March 20, 2019
The U.S. Food and Drug Administration has approved the first drug specifically created for the treatment of postpartum depression.
Brexanolone, sold as Zulresso by Sage Therapeutics, is delivered as a continuous intravenous infusion over the course of 60 hours. The New York Times reported the drug works quickly — within two days — and is estimated to cost an average of $34,000 per patient before discounts.
The FDA recognizes postpartum depression (PPD) as a major depressive episode that occurs following childbirth, although symptoms can start during pregnancy. It is a serious condition that, when severe, can be life-threatening. Women may experience thoughts about harming themselves or their child. PPD can also interfere with the maternal-infant bond.
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Brexanolone contains a synthetic form of the hormone allopregnanolone — a progesterone derivative that builds up through pregnancy and then decreases sharply after the woman gives birth. It is thought to be a possible contributor to postpartum depression, according to NBC News, which reported:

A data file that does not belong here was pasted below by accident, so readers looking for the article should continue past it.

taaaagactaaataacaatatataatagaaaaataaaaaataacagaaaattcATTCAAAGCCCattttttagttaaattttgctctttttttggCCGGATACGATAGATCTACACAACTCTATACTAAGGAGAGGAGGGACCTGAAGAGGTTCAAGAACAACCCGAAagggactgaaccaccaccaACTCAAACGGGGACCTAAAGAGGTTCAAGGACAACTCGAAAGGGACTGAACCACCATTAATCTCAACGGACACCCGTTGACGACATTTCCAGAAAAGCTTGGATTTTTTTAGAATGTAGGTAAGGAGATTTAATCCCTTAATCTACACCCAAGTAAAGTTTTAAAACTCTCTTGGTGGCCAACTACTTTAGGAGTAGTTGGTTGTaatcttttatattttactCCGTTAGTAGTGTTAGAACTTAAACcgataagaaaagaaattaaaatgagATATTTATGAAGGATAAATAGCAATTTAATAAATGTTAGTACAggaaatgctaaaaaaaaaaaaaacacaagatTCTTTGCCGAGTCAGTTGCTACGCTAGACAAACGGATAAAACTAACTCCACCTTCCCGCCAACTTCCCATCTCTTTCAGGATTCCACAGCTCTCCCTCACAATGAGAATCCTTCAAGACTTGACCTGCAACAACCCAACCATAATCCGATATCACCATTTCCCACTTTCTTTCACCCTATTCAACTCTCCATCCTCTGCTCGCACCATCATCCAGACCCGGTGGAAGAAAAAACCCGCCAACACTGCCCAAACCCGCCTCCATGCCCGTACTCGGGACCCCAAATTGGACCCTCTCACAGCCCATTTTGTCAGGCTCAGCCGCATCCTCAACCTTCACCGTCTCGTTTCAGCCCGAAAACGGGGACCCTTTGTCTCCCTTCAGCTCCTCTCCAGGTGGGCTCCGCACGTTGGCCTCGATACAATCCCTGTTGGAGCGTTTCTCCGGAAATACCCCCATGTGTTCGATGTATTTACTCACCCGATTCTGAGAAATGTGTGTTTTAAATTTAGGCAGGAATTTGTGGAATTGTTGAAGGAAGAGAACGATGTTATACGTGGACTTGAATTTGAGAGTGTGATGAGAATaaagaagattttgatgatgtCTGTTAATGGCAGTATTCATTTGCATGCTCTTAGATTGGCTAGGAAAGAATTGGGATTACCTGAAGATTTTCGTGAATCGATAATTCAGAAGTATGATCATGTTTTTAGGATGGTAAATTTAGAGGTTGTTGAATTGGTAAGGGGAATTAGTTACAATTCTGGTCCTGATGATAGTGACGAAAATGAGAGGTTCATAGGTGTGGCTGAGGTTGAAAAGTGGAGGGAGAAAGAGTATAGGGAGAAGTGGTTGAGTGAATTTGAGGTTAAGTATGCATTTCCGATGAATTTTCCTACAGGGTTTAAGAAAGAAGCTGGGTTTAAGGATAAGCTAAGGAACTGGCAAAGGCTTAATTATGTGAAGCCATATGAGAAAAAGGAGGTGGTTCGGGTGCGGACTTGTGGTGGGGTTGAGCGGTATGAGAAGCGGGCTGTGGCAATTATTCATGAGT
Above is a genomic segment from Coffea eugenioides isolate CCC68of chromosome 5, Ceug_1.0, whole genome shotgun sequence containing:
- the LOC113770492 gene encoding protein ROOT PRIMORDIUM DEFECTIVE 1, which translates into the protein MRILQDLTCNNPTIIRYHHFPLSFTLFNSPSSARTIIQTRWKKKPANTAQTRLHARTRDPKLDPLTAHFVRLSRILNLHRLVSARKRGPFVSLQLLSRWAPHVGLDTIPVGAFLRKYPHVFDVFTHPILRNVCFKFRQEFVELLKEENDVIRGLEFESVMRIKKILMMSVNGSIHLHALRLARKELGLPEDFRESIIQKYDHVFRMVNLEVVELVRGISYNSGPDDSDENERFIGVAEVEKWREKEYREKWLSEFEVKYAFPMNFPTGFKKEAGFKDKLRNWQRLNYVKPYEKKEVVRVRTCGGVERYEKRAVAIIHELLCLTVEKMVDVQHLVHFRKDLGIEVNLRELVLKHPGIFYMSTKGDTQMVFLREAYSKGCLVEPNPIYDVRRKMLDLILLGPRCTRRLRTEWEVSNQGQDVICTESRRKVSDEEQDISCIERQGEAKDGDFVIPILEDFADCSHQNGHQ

Clinical trials for the drug were promising — not just in the number of women it helped, but in the near-instantaneous relief that is provided.
One study included patients with severe PPD and the other included patients with moderate PPD. The studies were focused on seeing a change from baseline in depressive symptoms as measured by a depression rating scale. The FDA reports that in both placebo controlled studies, Zulresso was successful in the improvement of depressive symptoms at the end of the first infusion. This improvement was observed at the end of the 30-day follow-up period, as well.
Currently, postpartum depression is treated with counseling and medication that can take weeks to work, according to The National Institute of Mental Health. Untreated postpartum depression can last for months or years.
Zulresso will only be available from certified health care facilities through a restricted program called the "Zulresso REMS Program," that requires the treatment to be administered over the course of two or more days by a health care provider in an approved facility, the FDA says.
The FDA notes that the most common adverse reactions reported by patients treated with Zulresso in clinical trials include sleepiness, dry mouth, loss of consciousness and flushing. The agency suggests that health care providers consider changing the therapeutic regimen, including discontinuing Zulresso in patients whose PPD becomes worse or who experience emergent suicidal thoughts and behaviors.